124: Svetlana in Slingbacks

23 Jul

Valentina Levkowicz’s funny and tragic play is a pastiche of 1960s suburban Australia, Russian refugees, eccentricity, madness and aliens.

Svetlana in Slingbacks

Svetlana in Slingbacks tells the tale of a migrant family living in Adelaide in the 1960s. Boris fled Stalin’s armies in 1942 and headed for Australia, marrying single-parent Ludmilla on the way. Ludmilla’s daughter Sonya is now a gorgeous and somewhat radical uni student and her half-sister is Svetlana, a chubby 12 year old with an active imagination.

The play opens with Ludmilla recently back from hospital. She has a mental illness and believes the KGB is trying to send messages into her brain.

LUDA: But if I count to ten over and over it blocks them out. They cannot get through. Cannot contaminate. They lose their powers.

Svetlana doesn’t want her mother home: she’s an embarrassment, what with her bloodstained nightie, taking the wrong pills and saying the wrong things at the wrong time, not to mention making Svetlana the smelliest lunches to take to school and putting her cordial in a detergent bottle.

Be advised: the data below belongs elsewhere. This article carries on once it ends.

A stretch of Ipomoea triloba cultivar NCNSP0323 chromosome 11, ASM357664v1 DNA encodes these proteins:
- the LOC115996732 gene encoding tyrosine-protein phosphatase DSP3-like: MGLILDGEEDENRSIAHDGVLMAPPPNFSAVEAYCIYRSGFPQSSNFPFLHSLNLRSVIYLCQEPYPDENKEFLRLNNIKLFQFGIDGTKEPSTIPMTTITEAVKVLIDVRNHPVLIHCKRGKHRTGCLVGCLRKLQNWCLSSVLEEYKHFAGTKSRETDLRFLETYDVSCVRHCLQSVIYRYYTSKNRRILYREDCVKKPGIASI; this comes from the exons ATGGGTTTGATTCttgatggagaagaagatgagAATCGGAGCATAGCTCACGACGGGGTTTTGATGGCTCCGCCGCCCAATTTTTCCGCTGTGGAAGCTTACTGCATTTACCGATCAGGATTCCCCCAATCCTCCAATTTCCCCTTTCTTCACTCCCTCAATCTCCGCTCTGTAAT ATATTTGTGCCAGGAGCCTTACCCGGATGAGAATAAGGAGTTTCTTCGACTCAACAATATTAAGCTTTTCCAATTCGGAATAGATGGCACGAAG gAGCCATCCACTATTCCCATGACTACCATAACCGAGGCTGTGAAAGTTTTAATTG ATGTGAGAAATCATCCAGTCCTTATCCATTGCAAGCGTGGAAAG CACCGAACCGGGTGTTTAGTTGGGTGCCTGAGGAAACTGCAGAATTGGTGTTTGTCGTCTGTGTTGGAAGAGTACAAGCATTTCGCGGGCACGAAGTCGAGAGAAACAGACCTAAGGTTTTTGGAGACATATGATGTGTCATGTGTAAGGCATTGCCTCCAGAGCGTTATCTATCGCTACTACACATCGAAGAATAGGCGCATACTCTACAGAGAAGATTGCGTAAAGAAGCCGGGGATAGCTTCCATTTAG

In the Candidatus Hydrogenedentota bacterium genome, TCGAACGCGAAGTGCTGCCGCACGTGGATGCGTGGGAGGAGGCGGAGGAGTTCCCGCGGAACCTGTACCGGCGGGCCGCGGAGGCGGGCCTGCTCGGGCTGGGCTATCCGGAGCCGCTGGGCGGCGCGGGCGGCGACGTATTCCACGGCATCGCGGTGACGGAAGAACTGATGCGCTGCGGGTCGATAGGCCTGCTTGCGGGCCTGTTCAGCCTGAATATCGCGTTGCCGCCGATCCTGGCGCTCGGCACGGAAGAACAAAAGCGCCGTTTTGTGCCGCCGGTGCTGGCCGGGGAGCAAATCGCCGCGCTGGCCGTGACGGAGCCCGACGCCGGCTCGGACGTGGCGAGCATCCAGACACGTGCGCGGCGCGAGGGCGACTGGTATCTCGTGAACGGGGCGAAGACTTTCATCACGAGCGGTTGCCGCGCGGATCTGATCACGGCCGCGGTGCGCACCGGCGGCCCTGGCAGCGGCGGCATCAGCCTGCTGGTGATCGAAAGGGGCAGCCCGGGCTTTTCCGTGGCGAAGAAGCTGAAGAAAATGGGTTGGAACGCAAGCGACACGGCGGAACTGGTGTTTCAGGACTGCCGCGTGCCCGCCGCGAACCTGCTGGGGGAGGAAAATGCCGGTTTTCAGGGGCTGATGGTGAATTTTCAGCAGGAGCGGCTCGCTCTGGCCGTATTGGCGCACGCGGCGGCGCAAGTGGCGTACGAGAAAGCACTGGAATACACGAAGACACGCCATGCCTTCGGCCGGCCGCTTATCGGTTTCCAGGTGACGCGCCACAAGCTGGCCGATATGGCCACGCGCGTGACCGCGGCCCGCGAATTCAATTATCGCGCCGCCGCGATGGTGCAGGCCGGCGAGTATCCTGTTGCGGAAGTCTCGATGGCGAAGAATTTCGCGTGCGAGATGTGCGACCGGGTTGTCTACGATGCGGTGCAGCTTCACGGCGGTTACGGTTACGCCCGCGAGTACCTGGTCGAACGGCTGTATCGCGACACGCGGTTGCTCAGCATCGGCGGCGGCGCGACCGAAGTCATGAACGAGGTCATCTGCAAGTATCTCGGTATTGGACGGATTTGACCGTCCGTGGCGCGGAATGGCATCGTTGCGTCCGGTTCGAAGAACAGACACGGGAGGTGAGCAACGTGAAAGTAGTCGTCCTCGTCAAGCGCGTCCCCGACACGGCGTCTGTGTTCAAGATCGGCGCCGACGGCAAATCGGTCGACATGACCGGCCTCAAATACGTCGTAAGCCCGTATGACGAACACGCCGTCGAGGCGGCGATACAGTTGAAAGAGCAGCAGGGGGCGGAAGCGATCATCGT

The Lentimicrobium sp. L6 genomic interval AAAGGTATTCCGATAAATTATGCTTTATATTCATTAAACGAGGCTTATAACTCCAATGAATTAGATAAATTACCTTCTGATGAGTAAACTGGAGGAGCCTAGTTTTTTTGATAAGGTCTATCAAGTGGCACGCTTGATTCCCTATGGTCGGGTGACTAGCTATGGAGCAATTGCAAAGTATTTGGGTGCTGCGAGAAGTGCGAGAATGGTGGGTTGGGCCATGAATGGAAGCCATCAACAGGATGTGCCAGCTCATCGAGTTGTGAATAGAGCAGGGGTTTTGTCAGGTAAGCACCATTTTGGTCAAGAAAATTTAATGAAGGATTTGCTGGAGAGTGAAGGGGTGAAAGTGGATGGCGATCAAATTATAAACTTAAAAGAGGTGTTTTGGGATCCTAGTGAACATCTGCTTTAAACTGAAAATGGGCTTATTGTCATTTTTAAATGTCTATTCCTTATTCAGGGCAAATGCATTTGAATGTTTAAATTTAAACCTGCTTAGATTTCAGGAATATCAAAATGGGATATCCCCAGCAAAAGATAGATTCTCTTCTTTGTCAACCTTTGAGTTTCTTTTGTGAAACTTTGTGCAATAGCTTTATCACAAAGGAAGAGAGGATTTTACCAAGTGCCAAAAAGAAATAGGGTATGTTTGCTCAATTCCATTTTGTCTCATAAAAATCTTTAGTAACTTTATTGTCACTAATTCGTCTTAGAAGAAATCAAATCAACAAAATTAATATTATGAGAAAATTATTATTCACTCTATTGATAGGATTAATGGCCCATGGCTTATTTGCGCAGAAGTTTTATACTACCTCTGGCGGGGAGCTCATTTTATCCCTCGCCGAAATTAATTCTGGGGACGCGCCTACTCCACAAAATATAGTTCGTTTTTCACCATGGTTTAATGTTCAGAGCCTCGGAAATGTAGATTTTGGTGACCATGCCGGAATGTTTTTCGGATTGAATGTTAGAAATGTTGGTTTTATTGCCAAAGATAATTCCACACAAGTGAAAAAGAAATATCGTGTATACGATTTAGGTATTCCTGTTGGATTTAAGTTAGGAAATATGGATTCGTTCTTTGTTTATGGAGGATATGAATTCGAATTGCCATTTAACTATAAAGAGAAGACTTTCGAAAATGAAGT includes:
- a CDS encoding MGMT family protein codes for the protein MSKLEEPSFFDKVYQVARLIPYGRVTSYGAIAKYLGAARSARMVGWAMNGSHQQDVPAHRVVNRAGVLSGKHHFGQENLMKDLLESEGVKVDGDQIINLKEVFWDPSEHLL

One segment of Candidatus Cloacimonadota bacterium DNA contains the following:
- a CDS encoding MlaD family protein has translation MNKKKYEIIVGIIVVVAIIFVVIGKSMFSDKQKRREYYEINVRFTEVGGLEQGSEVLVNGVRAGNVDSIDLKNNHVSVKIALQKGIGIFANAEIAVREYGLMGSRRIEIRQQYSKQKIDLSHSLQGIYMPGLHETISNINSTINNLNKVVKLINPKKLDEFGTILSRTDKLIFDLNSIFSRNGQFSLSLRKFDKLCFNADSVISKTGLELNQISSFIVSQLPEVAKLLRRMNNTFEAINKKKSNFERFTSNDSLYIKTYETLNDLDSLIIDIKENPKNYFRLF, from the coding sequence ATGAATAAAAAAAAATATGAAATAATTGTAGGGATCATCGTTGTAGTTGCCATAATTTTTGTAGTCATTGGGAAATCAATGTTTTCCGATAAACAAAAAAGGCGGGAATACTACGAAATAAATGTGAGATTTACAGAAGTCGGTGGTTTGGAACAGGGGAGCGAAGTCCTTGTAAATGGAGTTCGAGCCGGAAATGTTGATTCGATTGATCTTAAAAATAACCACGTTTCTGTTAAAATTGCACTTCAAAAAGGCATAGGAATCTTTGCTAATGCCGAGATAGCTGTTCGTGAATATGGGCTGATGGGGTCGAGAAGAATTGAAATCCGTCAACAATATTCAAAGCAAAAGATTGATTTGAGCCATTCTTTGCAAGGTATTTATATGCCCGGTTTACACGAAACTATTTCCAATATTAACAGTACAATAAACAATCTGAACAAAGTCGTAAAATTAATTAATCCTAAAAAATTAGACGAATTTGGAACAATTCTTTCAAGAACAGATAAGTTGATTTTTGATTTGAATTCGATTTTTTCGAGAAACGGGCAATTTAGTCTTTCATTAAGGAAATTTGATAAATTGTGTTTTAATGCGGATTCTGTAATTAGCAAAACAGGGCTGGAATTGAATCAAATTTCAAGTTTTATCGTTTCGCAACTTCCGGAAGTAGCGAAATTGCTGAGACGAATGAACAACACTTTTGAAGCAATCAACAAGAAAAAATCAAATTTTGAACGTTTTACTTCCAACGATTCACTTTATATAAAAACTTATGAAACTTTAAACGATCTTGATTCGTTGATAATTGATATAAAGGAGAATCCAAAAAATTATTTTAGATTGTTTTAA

RAY: Pwoah! Struth! How do you eat that stuff?! What’s in there?! Smells like dead rabbit.

SVETA: It’s a rissole sandwich. My mum made it for me.

RAY: Why doesn’t your mum make normal things, eh? Eh? Can you hear me? Why doesn’t your mum make normal sandwiches?

The doctors have advised Boris that the next step is a lobotomy and, tragically, this ends up being Ludmilla’s fate. Boris works long hours and when he’s around his family he tends to be overly strict and dictatorial. Svetlana is made to spend hours on her knees in the toilet for a misdemeanour and Sonya is boiling over with rebellion.

The play is seen mostly through Svetlana’s eyes: so there’s a childlike naivety to a lot of the goings on and a few visits from the aliens she is sure will come to save her. The mix of magic, make believe and harsh reality makes for a whimsical and delightful experience. I wasn’t sure about the rhyming verse that opens and closes the play, but imagine it could be made to work in production without seeming too twee.

LUDA: An old black dog that barked and bit,
Lived inside my brain.
She loved the stones I threw her,
The tender bites of pain.

My doctor said,
‘Let’s put her down,
There is no hope, no cure’.
Now all is strangely silent,
She does not live here anymore.

Publisher: Currency Press (published alongside Post Felicity by Ben Ellis)

Cast: 3M, 3F

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